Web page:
Education in the broadest and truest sense will make an individual seek to help all people, regardless of race, regardless of color, regard-less of condition. And you will find that the person who is most truly educated is the one who is going to be kindest, and is going to act in the gentlest manner toward persons who are unfortunate, toward the race or the individual that is most despised. The highly educated person is the one who is the most considerate of those individuals who are less fortu-nate. I hope that when you go out from here, and meet persons who are afflicted by poverty, whether of mind or body, or persons who are unfortunate in any way, that you will show your education by being just as kind and just as considerate toward those persons as it is possible for you to be. That is the way to test a person with education. You may see igno-rant persons, who, perhaps, think themselves educated, going about the street, who, when they meet an individual who is unfortunate-lame, or with a defect of body, mind or speech-are inclined to laugh at and make sport of that individual. But the highly educated person, the one who is really cultivated, is gentle and sympathetic to everyone.
Education is meant to make us absolutely honest in dealing with our fellows. I don't care how much arithmetic we have, or how many cities we can locate-it all is useless unless we have an education that makes us absolutely honest.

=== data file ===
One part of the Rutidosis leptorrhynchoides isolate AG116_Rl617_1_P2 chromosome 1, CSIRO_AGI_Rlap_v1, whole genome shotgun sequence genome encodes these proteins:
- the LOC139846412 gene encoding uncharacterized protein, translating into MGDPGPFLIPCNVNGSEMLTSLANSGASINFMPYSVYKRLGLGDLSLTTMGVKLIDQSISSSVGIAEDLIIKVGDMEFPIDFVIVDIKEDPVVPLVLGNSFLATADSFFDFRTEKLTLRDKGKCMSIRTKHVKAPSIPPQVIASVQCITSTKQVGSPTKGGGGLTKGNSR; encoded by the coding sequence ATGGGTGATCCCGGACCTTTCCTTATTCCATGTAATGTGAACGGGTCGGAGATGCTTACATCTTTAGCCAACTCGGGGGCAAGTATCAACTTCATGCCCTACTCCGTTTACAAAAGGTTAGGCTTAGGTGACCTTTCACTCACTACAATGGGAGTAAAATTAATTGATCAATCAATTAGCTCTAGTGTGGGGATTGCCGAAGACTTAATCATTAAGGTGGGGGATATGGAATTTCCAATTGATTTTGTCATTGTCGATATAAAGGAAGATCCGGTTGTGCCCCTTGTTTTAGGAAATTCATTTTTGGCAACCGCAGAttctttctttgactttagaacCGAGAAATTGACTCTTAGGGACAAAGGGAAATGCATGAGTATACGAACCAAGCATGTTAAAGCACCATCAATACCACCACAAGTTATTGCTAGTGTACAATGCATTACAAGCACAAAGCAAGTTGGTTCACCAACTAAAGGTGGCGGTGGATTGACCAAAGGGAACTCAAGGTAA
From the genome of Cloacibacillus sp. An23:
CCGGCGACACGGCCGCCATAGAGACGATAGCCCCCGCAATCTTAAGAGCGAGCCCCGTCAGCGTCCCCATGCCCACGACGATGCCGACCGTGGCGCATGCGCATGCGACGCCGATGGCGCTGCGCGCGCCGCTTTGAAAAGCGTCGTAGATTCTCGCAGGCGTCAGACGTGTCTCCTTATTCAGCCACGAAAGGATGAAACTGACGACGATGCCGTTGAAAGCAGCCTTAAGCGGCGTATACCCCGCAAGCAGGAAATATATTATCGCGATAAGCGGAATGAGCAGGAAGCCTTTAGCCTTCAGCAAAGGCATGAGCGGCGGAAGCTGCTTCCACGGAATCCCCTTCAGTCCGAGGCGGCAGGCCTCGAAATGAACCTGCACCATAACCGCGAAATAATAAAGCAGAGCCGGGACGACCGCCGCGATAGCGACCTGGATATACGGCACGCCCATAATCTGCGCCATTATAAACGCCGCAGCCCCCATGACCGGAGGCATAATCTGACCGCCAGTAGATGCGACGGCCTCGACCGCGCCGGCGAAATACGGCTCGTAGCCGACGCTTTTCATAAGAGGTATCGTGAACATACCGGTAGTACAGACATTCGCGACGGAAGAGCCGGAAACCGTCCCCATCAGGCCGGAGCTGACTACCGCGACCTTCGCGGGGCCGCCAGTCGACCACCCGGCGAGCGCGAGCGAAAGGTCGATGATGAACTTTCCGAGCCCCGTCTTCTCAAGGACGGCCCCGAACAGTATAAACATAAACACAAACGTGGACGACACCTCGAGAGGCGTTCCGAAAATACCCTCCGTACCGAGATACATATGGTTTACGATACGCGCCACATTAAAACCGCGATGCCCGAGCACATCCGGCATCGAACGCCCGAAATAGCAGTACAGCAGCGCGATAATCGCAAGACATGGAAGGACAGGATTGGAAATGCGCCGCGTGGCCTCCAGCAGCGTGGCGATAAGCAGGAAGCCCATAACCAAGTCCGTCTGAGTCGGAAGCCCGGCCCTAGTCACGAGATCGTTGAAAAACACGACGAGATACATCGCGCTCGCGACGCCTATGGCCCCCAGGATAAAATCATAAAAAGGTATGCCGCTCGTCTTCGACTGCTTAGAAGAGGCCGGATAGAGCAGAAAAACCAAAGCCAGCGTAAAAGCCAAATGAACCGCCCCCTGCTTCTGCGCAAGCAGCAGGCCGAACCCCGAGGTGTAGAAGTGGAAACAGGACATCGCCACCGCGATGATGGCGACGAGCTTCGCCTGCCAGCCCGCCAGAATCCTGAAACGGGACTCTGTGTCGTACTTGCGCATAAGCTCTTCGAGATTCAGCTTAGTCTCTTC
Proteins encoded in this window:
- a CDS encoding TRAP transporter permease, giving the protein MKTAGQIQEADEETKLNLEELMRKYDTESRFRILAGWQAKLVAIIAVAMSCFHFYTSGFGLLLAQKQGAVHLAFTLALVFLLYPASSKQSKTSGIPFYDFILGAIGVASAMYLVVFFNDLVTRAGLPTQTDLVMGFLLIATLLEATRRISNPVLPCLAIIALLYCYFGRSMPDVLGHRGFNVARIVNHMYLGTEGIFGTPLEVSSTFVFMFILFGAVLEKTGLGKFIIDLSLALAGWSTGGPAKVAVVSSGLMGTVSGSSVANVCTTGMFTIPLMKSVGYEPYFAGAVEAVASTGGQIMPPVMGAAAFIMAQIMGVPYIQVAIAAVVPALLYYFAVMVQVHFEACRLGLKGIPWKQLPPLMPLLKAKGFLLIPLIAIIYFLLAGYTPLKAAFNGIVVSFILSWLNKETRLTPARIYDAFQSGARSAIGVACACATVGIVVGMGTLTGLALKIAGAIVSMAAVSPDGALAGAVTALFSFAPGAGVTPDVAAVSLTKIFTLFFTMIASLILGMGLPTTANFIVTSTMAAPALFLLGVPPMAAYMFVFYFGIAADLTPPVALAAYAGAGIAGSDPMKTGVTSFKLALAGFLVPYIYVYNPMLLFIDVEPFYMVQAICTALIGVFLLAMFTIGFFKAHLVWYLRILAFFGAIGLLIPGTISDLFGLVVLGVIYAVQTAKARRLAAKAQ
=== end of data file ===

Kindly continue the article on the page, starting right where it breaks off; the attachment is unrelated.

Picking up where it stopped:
Education is meant to make us give satisfaction, and to get satisfaction out of giving it. It is meant to make us get happiness out of service for our fellows. And until we get to the point where we can get happiness and supreme satisfaction out, of helping our fellows, we are not truly educated. Education is meant to make us generous. In this connection let me say that I very much hope that when you go out from here you will show that you have learned this lesson of being generous in all charitable objects, in the support of your churches, your Sunday schools, your hospitals, and in being generous in giving help to the poor.